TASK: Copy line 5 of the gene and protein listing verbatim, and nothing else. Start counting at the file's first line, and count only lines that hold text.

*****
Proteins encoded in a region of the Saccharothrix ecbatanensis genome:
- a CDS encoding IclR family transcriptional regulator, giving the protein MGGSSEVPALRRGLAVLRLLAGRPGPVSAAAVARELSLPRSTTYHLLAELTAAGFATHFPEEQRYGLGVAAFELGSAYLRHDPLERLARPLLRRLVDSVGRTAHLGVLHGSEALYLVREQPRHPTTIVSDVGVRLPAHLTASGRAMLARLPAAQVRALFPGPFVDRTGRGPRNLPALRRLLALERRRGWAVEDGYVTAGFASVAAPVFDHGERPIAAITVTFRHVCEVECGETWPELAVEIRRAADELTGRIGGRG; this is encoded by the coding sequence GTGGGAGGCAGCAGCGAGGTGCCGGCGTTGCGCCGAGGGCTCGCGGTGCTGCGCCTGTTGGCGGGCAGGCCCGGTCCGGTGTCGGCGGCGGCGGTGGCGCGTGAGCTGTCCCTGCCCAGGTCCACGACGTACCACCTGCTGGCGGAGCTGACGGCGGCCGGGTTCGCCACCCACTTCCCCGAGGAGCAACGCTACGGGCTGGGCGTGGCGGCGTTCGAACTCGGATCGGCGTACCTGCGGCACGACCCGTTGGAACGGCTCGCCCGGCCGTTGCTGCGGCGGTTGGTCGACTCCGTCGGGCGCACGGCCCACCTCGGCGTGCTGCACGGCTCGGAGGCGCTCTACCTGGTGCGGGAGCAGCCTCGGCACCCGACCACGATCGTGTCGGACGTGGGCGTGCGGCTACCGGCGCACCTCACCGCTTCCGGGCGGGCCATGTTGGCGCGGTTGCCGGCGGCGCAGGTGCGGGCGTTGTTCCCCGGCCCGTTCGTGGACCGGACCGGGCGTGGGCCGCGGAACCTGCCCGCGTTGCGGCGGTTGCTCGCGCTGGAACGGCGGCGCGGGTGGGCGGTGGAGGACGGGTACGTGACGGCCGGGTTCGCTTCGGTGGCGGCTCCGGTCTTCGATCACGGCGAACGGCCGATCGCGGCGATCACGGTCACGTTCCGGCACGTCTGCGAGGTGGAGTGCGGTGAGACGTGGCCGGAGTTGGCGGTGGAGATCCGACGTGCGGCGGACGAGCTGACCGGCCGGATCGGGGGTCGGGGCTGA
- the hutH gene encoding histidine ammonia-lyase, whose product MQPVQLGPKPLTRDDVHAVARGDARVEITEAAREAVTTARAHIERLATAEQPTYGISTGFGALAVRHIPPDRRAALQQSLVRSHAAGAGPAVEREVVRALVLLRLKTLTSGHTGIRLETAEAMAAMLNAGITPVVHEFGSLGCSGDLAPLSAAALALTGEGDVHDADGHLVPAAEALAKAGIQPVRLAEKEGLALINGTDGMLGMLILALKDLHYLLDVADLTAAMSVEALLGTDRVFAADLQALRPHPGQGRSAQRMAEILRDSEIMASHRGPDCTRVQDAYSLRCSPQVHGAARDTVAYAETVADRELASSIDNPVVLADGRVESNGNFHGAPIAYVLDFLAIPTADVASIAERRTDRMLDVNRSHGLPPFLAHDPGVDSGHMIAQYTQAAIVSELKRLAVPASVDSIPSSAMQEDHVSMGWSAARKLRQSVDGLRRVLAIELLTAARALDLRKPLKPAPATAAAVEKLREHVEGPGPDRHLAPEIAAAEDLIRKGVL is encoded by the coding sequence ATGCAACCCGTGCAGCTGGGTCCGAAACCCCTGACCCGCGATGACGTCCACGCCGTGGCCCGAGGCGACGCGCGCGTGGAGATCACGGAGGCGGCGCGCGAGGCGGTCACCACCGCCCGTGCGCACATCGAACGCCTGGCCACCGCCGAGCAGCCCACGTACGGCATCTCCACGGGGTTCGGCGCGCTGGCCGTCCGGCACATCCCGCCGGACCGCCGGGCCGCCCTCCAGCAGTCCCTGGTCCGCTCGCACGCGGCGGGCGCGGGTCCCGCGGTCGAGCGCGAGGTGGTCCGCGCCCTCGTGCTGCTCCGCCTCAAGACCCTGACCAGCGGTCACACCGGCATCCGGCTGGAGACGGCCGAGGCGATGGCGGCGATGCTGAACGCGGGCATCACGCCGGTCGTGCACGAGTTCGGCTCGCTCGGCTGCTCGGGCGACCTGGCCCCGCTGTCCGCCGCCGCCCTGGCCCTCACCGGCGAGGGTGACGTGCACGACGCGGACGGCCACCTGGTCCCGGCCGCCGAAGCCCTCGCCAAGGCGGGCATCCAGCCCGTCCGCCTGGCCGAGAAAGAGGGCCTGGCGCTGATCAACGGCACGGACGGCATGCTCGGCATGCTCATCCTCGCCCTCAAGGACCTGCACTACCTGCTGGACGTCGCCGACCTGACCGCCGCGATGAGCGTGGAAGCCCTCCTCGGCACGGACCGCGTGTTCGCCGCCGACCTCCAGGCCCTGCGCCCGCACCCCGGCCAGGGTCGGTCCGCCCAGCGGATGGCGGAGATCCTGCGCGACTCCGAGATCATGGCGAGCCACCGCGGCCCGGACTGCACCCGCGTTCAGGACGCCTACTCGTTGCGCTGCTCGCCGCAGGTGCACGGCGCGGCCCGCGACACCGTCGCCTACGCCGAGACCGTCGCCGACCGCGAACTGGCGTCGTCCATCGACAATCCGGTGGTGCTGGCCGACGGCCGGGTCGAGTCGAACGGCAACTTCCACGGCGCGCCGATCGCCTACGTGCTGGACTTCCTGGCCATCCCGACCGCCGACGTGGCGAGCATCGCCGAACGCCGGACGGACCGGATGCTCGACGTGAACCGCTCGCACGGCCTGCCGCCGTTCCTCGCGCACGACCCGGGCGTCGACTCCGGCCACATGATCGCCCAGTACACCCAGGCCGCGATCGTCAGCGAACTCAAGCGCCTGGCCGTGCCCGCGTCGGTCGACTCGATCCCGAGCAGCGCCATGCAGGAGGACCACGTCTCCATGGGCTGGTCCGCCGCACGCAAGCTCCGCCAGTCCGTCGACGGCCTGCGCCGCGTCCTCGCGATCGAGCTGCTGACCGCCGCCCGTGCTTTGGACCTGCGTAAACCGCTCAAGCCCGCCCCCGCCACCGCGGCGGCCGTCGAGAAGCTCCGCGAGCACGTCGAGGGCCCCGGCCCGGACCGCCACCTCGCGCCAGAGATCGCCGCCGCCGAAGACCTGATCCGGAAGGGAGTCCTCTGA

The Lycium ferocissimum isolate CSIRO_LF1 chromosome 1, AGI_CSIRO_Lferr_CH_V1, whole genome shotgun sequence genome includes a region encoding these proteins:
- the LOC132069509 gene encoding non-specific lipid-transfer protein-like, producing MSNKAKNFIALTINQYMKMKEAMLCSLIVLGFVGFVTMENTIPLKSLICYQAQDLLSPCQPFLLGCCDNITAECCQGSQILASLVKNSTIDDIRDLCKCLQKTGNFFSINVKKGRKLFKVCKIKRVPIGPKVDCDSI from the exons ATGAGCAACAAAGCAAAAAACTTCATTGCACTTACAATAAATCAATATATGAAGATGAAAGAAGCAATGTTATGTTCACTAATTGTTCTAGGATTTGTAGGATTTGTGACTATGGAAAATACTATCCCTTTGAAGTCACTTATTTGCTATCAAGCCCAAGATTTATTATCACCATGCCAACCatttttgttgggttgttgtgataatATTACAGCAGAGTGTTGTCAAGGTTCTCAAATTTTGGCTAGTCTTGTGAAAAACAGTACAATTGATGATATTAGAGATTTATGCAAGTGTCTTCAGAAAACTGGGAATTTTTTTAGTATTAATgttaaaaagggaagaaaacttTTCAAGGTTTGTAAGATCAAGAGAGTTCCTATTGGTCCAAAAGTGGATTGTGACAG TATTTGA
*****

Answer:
- the LOC132069509 gene encoding non-specific lipid-transfer protein-like, producing MSNKAKNFIALTINQYMKMKEAMLCSLIVLGFVGFVTMENTIPLKSLICYQAQDLLSPCQPFLLGCCDNITAECCQGSQILASLVKNSTIDDIRDLCKCLQKTGNFFSINVKKGRKLFKVCKIKRVPIGPKVDCDSI from the exons ATGAGCAACAAAGCAAAAAACTTCATTGCACTTACAATAAATCAATATATGAAGATGAAAGAAGCAATGTTATGTTCACTAATTGTTCTAGGATTTGTAGGATTTGTGACTATGGAAAATACTATCCCTTTGAAGTCACTTATTTGCTATCAAGCCCAAGATTTATTATCACCATGCCAACCatttttgttgggttgttgtgataatATTACAGCAGAGTGTTGTCAAGGTTCTCAAATTTTGGCTAGTCTTGTGAAAAACAGTACAATTGATGATATTAGAGATTTATGCAAGTGTCTTCAGAAAACTGGGAATTTTTTTAGTATTAATgttaaaaagggaagaaaacttTTCAAGGTTTGTAAGATCAAGAGAGTTCCTATTGGTCCAAAAGTGGATTGTGACAG TATTTGA